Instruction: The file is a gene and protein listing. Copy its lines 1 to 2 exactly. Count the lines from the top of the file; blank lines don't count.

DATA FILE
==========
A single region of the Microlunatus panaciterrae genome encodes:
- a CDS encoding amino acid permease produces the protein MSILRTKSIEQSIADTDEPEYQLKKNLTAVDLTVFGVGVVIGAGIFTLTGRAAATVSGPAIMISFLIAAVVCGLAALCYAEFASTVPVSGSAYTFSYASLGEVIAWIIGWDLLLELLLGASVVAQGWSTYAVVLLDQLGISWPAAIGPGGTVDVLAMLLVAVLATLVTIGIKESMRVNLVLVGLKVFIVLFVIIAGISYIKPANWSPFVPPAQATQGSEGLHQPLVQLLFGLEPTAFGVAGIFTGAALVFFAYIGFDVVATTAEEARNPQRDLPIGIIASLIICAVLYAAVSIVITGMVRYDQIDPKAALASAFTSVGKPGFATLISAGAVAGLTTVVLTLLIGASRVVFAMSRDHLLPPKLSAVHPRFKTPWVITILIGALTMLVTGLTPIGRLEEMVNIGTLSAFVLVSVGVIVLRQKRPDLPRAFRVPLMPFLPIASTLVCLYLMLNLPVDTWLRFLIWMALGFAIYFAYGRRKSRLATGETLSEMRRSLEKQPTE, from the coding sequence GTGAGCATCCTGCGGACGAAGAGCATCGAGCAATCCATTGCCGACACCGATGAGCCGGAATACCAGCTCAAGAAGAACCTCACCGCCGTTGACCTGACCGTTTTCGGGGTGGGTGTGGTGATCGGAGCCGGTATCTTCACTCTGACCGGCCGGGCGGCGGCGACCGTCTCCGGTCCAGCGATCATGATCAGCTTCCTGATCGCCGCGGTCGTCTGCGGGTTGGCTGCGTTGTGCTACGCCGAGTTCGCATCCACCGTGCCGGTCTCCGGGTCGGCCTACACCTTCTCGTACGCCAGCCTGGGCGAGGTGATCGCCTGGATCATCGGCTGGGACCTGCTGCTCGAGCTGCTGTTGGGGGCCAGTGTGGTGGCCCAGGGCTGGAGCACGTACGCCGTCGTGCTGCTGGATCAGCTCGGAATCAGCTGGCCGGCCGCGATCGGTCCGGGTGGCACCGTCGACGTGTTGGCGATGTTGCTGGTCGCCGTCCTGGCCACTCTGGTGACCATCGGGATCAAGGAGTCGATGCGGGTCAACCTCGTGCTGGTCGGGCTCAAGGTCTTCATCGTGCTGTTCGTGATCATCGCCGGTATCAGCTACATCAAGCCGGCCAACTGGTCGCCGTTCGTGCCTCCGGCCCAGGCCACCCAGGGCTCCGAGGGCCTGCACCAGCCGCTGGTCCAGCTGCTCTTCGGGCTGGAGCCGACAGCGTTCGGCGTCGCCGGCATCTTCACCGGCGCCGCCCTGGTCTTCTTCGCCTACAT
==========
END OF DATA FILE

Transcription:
A single region of the Microlunatus panaciterrae genome encodes:
- a CDS encoding amino acid permease produces the protein MSILRTKSIEQSIADTDEPEYQLKKNLTAVDLTVFGVGVVIGAGIFTLTGRAAATVSGPAIMISFLIAAVVCGLAALCYAEFASTVPVSGSAYTFSYASLGEVIAWIIGWDLLLELLLGASVVAQGWSTYAVVLLDQLGISWPAAIGPGGTVDVLAMLLVAVLATLVTIGIKESMRVNLVLVGLKVFIVLFVIIAGISYIKPANWSPFVPPAQATQGSEGLHQPLVQLLFGLEPTAFGVAGIFTGAALVFFAYIGFDVVATTAEEARNPQRDLPIGIIASLIICAVLYAAVSIVITGMVRYDQIDPKAALASAFTSVGKPGFATLISAGAVAGLTTVVLTLLIGASRVVFAMSRDHLLPPKLSAVHPRFKTPWVITILIGALTMLVTGLTPIGRLEEMVNIGTLSAFVLVSVGVIVLRQKRPDLPRAFRVPLMPFLPIASTLVCLYLMLNLPVDTWLRFLIWMALGFAIYFAYGRRKSRLATGETLSEMRRSLEKQPTE, from the coding sequence GTGAGCATCCTGCGGACGAAGAGCATCGAGCAATCCATTGCCGACACCGATGAGCCGGAATACCAGCTCAAGAAGAACCTCACCGCCGTTGACCTGACCGTTTTCGGGGTGGGTGTGGTGATCGGAGCCGGTATCTTCACTCTGACCGGCCGGGCGGCGGCGACCGTCTCCGGTCCAGCGATCATGATCAGCTTCCTGATCGCCGCGGTCGTCTGCGGGTTGGCTGCGTTGTGCTACGCCGAGTTCGCATCCACCGTGCCGGTCTCCGGGTCGGCCTACACCTTCTCGTACGCCAGCCTGGGCGAGGTGATCGCCTGGATCATCGGCTGGGACCTGCTGCTCGAGCTGCTGTTGGGGGCCAGTGTGGTGGCCCAGGGCTGGAGCACGTACGCCGTCGTGCTGCTGGATCAGCTCGGAATCAGCTGGCCGGCCGCGATCGGTCCGGGTGGCACCGTCGACGTGTTGGCGATGTTGCTGGTCGCCGTCCTGGCCACTCTGGTGACCATCGGGATCAAGGAGTCGATGCGGGTCAACCTCGTGCTGGTCGGGCTCAAGGTCTTCATCGTGCTGTTCGTGATCATCGCCGGTATCAGCTACATCAAGCCGGCCAACTGGTCGCCGTTCGTGCCTCCGGCCCAGGCCACCCAGGGCTCCGAGGGCCTGCACCAGCCGCTGGTCCAGCTGCTCTTCGGGCTGGAGCCGACAGCGTTCGGCGTCGCCGGCATCTTCACCGGCGCCGCCCTGGTCTTCTTCGCCTACAT